The nearly matching thicknesses of the layers suggest the terrain might have been formed by a periodic process, such as natural climate variation linked to the red planet's orbital pattern, according to NASA.
Image courtesy NASA/JPL/University of Arizona
A Shuttle Carrier Aircraft—a modified Boeing 747—arrives at NASA's Kennedy Space Center in Florida to pick up the space shuttle Discovery in a picture taken April 10.
The shuttles were designed as gliders and have no engines of their own, so NASA recruited two of the jumbo jets to ferry the shuttles around the country.
The motions of the galaxies' stars indicate that they are all embedded in massive halos of dark matter. A leading dark-matter candidate is a group known as Weakly Interacting Massive Particles, or WIMPS. Scientists think WIMPS mutually annihilate when pairs of them interact, producing gamma rays.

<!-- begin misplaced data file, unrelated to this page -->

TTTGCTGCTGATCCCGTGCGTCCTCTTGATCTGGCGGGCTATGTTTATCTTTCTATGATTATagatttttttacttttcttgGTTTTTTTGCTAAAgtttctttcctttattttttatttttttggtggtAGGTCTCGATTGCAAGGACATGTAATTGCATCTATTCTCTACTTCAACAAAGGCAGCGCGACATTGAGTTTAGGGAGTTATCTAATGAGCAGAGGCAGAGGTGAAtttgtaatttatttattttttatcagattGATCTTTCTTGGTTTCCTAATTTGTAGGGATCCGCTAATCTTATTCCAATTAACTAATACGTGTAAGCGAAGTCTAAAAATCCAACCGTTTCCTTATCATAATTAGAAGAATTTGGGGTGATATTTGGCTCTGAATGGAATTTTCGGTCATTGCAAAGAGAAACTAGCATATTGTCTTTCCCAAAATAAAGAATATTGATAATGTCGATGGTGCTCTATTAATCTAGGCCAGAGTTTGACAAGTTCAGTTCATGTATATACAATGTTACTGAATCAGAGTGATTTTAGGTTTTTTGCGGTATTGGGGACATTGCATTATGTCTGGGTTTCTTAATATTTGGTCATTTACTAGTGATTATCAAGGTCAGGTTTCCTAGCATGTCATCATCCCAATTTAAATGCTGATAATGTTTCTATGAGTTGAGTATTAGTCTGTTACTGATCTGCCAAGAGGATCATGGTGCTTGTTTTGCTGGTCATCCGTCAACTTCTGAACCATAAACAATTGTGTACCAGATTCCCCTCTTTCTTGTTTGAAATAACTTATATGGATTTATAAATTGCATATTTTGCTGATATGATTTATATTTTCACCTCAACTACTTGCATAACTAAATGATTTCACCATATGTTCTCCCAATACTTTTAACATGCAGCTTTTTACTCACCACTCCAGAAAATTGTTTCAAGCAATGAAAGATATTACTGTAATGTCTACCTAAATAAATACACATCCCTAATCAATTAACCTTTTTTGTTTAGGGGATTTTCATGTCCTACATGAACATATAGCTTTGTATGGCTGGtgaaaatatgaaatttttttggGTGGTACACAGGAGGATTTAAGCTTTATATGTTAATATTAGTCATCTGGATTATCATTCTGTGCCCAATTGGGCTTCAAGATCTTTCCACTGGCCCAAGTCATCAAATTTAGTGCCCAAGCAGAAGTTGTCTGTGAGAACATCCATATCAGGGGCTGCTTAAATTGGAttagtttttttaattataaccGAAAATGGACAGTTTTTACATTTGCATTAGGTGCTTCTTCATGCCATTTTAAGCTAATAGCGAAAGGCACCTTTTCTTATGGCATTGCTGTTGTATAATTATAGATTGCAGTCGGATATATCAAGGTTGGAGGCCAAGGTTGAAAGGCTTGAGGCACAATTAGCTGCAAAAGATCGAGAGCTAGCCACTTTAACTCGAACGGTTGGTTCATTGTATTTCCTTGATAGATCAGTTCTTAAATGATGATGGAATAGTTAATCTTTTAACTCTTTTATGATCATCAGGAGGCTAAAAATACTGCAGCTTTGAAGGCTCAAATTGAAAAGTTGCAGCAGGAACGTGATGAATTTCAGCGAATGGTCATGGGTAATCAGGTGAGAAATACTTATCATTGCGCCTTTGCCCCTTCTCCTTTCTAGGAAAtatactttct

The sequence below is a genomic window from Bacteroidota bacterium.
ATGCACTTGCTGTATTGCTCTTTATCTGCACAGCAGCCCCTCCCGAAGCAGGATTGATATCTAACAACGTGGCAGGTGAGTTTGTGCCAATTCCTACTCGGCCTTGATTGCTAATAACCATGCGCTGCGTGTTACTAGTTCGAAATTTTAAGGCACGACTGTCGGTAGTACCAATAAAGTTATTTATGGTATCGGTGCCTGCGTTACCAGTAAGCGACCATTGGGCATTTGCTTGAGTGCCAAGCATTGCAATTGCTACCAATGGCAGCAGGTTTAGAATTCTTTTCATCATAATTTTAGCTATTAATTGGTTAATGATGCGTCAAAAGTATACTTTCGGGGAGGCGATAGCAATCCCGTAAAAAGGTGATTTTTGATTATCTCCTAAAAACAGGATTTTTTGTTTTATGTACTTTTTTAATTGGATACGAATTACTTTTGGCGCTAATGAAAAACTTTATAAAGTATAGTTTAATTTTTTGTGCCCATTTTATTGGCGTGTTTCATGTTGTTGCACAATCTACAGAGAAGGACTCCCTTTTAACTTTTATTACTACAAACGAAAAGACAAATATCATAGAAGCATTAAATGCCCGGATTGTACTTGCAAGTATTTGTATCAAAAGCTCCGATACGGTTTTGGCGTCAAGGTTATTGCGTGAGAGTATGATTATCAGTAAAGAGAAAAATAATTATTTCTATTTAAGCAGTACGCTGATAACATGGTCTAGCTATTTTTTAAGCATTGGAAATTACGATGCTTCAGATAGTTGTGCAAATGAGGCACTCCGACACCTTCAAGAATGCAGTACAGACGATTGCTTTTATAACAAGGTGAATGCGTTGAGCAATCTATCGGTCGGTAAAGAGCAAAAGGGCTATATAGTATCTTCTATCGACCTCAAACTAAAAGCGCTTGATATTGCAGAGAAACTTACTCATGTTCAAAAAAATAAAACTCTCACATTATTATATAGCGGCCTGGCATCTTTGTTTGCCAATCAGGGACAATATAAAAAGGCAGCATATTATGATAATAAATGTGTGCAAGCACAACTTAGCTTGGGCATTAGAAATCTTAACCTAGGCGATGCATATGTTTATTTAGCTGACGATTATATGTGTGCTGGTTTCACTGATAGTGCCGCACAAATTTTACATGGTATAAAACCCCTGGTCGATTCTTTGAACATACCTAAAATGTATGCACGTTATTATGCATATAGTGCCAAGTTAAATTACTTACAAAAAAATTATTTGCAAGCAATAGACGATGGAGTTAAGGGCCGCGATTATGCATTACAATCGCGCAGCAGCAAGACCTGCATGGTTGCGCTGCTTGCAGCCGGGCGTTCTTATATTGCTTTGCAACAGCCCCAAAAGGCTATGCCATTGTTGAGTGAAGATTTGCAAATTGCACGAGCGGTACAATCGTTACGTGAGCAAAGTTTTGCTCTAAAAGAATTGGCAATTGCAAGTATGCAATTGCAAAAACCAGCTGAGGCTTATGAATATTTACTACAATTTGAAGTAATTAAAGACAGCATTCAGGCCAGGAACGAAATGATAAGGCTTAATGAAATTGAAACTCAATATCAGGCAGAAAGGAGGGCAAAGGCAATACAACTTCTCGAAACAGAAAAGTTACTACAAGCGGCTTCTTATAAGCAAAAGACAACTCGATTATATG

Paek Chang Ho (center), head of North Korea's General Launch Command Center, briefs journalists April 11 on the upcoming launch of the Unha-3 rocket, intended to carry the Kwangmyongsong-3 satellite into orbit.
A live feed of the launch pad, on the country's west coast, is seen in the background.
As seen by the HiRISE camera on the Mars Reconnaissance Orbiter, the newest plume reached 12 miles (20 kilometers) high and was 230 feet (70 meters) wide.
Because Mars's atmospheric density is so low, anyone theoretically caught in such a dust devil wouldn't get blown over, according to NASA—but they would get badly scratched by sand and dust swirling in the Martian monster.